How can we improve our chances of securing an ADB-funded contract?

Here are some things to keep in mind to improve the likelihood of winning an ADB-financed contract.

Preparation for visiting ADB

  • Prepare before visiting ADB. Search the ADB website for specific information you need. Not doing so wastes everyone’s time and suggests lack of preparation and professionalism.
    • If you are discussing a specific project, browse or search ADB Projects, read the specific project's data sheet, and download project documents related to it.
    • Browse Procurement Plans to see opportunities for expected and scheduled procurement related to a given project.
  • Have a good knowledge of ADB’s policies and procedures. The ADB Operations Manual (OM) sets out how ADB staff should implement an approved policy.
  • Do not assume ADB policies and procedures are the same as World Bank or other multilateral development banks' policies and procedures.
  • Eligible entitles can express interest in or bid on any tender regardless of its funding source. As such, do not just focus on projects financed by your own country.

Visits and meetings with ADB

  • Plan visits to ADB and meet with relevant staff. Provide adequate lead time (usually three weeks) to confirm staff availability.
  • Plan to spend at least two full working days at ADB. This will allow for unexpected slippage of scheduled meetings and opportunistic extra ones.
  • Focus on the project officer and specialists who are the key players in ADB decision-making with respect to projects and contracts.
  • Plan a broad scope of meetings in related fields.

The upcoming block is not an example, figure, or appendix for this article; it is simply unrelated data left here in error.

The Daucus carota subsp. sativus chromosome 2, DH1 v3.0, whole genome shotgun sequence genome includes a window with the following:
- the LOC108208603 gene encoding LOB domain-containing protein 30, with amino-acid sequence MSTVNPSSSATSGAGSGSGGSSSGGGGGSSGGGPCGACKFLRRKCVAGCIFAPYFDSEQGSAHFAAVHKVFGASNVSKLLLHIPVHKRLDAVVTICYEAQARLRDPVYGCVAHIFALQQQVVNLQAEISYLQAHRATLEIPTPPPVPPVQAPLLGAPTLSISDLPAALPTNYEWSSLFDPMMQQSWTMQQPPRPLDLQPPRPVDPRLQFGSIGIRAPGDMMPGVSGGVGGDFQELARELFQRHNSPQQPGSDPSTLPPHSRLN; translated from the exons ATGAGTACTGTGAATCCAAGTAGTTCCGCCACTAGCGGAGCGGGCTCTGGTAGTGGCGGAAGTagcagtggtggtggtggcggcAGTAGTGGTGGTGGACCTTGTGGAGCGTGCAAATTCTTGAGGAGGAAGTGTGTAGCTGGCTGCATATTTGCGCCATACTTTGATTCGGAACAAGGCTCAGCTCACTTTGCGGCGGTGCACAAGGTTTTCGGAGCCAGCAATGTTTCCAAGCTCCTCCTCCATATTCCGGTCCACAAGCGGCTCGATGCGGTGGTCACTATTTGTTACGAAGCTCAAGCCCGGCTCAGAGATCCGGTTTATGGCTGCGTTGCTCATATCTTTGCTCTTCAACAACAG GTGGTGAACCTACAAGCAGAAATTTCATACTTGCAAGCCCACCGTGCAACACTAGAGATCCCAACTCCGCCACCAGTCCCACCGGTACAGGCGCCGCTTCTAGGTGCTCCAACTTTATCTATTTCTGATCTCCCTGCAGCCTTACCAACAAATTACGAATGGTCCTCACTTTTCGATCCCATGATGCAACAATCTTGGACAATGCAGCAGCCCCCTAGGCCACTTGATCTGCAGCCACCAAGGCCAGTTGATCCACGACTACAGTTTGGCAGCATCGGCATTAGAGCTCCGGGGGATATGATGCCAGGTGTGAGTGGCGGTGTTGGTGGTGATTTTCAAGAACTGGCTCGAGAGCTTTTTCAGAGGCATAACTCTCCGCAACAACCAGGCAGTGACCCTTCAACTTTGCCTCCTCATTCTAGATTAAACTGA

• Meet with the ADB practice leader of the sector(s) of interest to you. Practice leaders can provide advice and suggestions about other staff of relevance and value to you.
  • Schedule meetings about every hour with the expectation of having 30-45 minute meetings.
  • It’s not good practice to demand an immediate decision from an ADB project officer before leaving a meeting. We value consensus decision-making. Time must be allowed for necessary internal staff consultations.

Showing expertise and professionalism in meetings 

  • Be prepared to talk in technical terms and to give examples of your expertise and past work, particularly your work in developing countries in Asia and the Pacific.
  • In your discussions, keep ADB’s interests at the forefront.
  • If possible, provide examples of technical work done.
  • Bring something innovative or of interest to the meeting that will add value and enhance ADB’s project work in the country or sector.
  • Avoid anger or using confrontational language to ADB staff, particularly in group meetings. “Straight talk” can sometimes be misinterpreted if too direct.
  • If you disagree with an ADB official, requesting a meeting with his or her superior to address the issue without first alerting the officer does not go down well.
  • Do not request meetings for contract discussions with directors general, vice-presidents, or the ADB President.
  • Always have a business card and CV at hand.
  • Follow up meetings with ADB staff with a thank you note, including a brief reference to nature of discussion and any documents promised.

Concise proposals 

  • Make your proposals as concise as possible. Get straight to the point.
  • Do not include extraneous details not related to the terms of reference (TOR).

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